Google has updated its rich results content guidelines to align better with the overall Google merchant guidelines thus disallowing rich results for products that are widely prohibited or regulated, or that can facilitate serious harm to self or others. These include, but are not limited to, weapons, recreational drugs, tobacco & vaping products and gambling-related products. New rich results guidelines. Google has updated the rich results product content guidelines to add this section: Don’t mark up content that promotes widely prohibited or regulated goods, services, or information that may facilitate serious and/or immediate or long term harm to self or others. This includes content related to firearms & weapons, recreational drugs, tobacco & vaping products and gambling-related products. Application. Google said this policy applies to all forms of rich result markup, including star ratings, prices, or availability information and more. This can impact products

How to migrate to Google Analytics 4: A step-by-step guide

You’ve likely heard by now that Google is updating Google Analytics from Universal Analytics (also known as GA3 or UA) to a new, upgraded version, Google Analytics 4 (GA4).  The migration for many of us from GA2 (Classic Analytics) to GA3 (Universal Analytics) was relatively painless 10 years ago. This migration isn’t quite as simple.  There are many differences between the current Google Analytics you’re likely using (UA) and the new version of Google Analytics (GA4), and not all of the features of UA are present in GA4.  Additionally, Google is pressing us to update now. As of July 1, 2023 , the free version of Google UA will no longer collect data.  That means that you need to seriously address your analytics plan as soon as possible to ensure that as of that date that your new GA4 property is tracking correctly and can provide you with accurate year-over-year data. Here’s how to migrate to Google Analytics 4. Phase 1: Create your GA4 property and launch it Of utmost importa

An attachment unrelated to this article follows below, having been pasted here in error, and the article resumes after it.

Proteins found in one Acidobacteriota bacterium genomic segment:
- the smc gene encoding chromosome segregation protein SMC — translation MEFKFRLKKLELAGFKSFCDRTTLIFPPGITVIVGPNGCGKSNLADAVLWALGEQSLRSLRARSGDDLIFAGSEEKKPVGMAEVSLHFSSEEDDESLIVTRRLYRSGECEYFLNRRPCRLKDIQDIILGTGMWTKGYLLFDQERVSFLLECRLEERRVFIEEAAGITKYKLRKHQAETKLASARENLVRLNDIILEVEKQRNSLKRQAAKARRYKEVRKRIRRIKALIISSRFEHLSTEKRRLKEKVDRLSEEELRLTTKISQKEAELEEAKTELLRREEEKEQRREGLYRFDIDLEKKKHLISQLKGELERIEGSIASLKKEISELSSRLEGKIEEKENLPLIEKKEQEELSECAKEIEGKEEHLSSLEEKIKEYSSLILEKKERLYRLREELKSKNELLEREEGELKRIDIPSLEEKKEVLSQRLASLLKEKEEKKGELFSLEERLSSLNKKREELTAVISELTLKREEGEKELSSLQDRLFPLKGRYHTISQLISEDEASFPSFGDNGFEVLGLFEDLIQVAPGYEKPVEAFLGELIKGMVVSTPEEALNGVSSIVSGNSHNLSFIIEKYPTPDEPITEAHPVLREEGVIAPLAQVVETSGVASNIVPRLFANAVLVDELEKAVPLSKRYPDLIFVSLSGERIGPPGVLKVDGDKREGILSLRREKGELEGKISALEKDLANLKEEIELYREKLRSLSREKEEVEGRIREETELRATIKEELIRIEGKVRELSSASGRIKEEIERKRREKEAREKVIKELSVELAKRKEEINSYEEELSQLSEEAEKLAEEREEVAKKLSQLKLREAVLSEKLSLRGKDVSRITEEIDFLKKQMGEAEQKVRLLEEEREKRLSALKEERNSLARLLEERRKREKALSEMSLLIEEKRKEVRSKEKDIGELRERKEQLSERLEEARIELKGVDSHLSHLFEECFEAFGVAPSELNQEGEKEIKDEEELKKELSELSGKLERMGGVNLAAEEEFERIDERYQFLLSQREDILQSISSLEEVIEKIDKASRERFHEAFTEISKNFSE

Google documents how to inject canonical tags using JavaScript

Google has updated its JavaScript SEO help document to add technical details on how to inject canonical link tags using JavaScript. Google added a new section titled “ properly inject rel=”canonical” link tag .” What is new. Here is the new section where Google recommends not to implement your canonical tags using JavaScript, but if you must, Google explains this is the proper way to do so. Google wrote: While we don’t recommend using JavaScript for this, it is possible to inject a rel=”canonical” link tag with JavaScript. Google Search will pick up the injected canonical URL when rendering the page. Here is an example to inject a rel=”canonical” link tag with JavaScript: Google added this warning stating “When using JavaScript to inject the rel=”canonical” link tag, make sure that this is the only rel=”canonical” link tag on the page. Incorrect implementations might create multiple rel=”canonical” link tag or change an existing rel=”canonical” link tag. Conflicting or multiple r

11 Google Sheets formulas SEOs should know

Sometimes the best SEO tools are free. Look no further than Google Sheets. While it’s not great at plotting ranking data (inverting the y-axis is always ugly), there are numerous ways to use Google Sheets for SEO. Here are 11 of the formulas and tips I find myself using for SEO on an almost daily basis – for keyword management, internationalization, content/URL management and dashboards. Get the daily newsletter search marketers rely on. Processing...Please wait. SUBSCRIBE See terms. Google Sheets formulas for keyword management  V LOOKUP CONCATENATE FLATTEN LOWER =VLOOKUP(text,[range to search],[column number to return],[true/false])  V LOOKUP ( documentation ) VLOOKUP, which stands for “vertical lookup”, is arguably one of the very first Google Sheet formulas for SEO anyone learns when getting into the game. VLOOKUP allows you to essentially combine two data sets on common values, an almost lowbrow JOIN in SQL if you will. I gene